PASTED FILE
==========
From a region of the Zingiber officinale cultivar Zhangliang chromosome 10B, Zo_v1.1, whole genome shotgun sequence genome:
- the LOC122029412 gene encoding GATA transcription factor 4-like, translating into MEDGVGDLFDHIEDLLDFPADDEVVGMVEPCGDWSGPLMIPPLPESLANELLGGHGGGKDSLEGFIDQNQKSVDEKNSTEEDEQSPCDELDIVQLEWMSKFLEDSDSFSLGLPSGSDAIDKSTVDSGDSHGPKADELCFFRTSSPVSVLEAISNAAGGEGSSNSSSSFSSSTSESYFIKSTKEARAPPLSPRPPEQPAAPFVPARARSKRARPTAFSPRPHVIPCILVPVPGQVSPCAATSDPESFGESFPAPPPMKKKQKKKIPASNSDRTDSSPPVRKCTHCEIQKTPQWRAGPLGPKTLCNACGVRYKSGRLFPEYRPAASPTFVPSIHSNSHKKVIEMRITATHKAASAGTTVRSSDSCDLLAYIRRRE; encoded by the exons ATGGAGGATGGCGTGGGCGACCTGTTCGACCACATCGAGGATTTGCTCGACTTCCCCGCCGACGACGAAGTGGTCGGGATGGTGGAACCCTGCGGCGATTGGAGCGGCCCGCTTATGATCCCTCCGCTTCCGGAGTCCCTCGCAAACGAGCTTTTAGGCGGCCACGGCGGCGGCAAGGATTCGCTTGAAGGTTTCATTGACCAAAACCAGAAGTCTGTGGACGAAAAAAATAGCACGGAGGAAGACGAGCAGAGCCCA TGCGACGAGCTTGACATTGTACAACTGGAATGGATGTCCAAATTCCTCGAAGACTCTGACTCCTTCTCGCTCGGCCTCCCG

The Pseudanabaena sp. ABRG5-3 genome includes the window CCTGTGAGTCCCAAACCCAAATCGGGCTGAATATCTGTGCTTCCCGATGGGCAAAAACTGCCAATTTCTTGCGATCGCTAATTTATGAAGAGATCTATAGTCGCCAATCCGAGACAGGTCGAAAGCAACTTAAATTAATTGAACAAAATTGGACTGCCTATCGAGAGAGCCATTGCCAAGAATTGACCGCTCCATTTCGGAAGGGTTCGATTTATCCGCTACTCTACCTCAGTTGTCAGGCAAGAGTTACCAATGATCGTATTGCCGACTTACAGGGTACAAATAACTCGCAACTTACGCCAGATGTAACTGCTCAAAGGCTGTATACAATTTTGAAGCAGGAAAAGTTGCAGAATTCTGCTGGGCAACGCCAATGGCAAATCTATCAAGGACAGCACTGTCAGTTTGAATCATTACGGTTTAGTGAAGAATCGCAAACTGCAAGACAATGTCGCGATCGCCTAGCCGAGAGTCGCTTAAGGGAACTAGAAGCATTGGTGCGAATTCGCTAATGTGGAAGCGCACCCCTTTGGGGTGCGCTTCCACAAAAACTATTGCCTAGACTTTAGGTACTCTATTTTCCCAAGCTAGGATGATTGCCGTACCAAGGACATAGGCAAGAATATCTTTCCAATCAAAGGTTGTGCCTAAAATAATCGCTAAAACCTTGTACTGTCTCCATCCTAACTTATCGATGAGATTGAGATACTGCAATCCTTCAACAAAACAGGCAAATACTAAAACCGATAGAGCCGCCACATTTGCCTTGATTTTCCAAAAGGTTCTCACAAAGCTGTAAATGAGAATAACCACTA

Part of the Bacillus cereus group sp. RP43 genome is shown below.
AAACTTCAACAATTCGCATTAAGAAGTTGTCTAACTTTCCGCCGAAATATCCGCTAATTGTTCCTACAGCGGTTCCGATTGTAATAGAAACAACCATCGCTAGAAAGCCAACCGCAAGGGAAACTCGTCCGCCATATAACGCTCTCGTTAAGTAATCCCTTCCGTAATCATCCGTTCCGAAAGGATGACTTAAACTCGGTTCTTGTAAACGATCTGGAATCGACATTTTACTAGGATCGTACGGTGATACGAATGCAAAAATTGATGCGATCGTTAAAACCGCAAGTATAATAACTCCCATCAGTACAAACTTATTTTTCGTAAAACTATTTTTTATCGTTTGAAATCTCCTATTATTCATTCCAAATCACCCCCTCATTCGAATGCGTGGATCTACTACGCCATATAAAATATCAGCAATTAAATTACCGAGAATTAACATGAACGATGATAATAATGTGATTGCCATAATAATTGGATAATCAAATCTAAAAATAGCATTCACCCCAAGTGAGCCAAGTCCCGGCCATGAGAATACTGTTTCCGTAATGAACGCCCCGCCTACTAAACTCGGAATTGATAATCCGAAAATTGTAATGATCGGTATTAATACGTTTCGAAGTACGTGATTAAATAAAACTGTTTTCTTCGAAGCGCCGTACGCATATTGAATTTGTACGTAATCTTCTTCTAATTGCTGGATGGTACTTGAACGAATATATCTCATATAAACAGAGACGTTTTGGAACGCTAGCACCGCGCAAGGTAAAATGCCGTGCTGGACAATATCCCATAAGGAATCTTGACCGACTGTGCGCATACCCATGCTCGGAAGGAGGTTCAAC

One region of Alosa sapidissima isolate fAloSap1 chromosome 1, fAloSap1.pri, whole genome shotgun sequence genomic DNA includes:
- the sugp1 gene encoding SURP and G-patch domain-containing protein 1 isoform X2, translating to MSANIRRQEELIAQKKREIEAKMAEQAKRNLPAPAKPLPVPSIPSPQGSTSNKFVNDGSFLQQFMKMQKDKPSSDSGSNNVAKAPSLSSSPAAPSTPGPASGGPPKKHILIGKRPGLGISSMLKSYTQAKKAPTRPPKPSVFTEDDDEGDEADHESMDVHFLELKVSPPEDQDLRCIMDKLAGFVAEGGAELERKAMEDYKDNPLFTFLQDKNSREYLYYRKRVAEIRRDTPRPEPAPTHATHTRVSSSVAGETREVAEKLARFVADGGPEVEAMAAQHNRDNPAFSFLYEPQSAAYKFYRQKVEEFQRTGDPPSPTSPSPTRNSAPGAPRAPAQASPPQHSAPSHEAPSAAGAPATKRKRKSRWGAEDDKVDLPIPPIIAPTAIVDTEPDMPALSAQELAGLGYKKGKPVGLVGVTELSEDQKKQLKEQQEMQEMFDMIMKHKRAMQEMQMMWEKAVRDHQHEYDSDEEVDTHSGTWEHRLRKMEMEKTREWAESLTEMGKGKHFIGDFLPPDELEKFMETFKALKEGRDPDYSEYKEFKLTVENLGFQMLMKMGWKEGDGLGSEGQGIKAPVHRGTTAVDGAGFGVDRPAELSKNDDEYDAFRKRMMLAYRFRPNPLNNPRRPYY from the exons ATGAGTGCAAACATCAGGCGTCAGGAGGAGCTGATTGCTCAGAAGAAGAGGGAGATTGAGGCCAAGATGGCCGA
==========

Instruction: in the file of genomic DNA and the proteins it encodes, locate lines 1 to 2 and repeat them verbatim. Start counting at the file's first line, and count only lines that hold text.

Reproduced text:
From a region of the Zingiber officinale cultivar Zhangliang chromosome 10B, Zo_v1.1, whole genome shotgun sequence genome:
- the LOC122029412 gene encoding GATA transcription factor 4-like, translating into MEDGVGDLFDHIEDLLDFPADDEVVGMVEPCGDWSGPLMIPPLPESLANELLGGHGGGKDSLEGFIDQNQKSVDEKNSTEEDEQSPCDELDIVQLEWMSKFLEDSDSFSLGLPSGSDAIDKSTVDSGDSHGPKADELCFFRTSSPVSVLEAISNAAGGEGSSNSSSSFSSSTSESYFIKSTKEARAPPLSPRPPEQPAAPFVPARARSKRARPTAFSPRPHVIPCILVPVPGQVSPCAATSDPESFGESFPAPPPMKKKQKKKIPASNSDRTDSSPPVRKCTHCEIQKTPQWRAGPLGPKTLCNACGVRYKSGRLFPEYRPAASPTFVPSIHSNSHKKVIEMRITATHKAASAGTTVRSSDSCDLLAYIRRRE; encoded by the exons ATGGAGGATGGCGTGGGCGACCTGTTCGACCACATCGAGGATTTGCTCGACTTCCCCGCCGACGACGAAGTGGTCGGGATGGTGGAACCCTGCGGCGATTGGAGCGGCCCGCTTATGATCCCTCCGCTTCCGGAGTCCCTCGCAAACGAGCTTTTAGGCGGCCACGGCGGCGGCAAGGATTCGCTTGAAGGTTTCATTGACCAAAACCAGAAGTCTGTGGACGAAAAAAATAGCACGGAGGAAGACGAGCAGAGCCCA TGCGACGAGCTTGACATTGTACAACTGGAATGGATGTCCAAATTCCTCGAAGACTCTGACTCCTTCTCGCTCGGCCTCCCG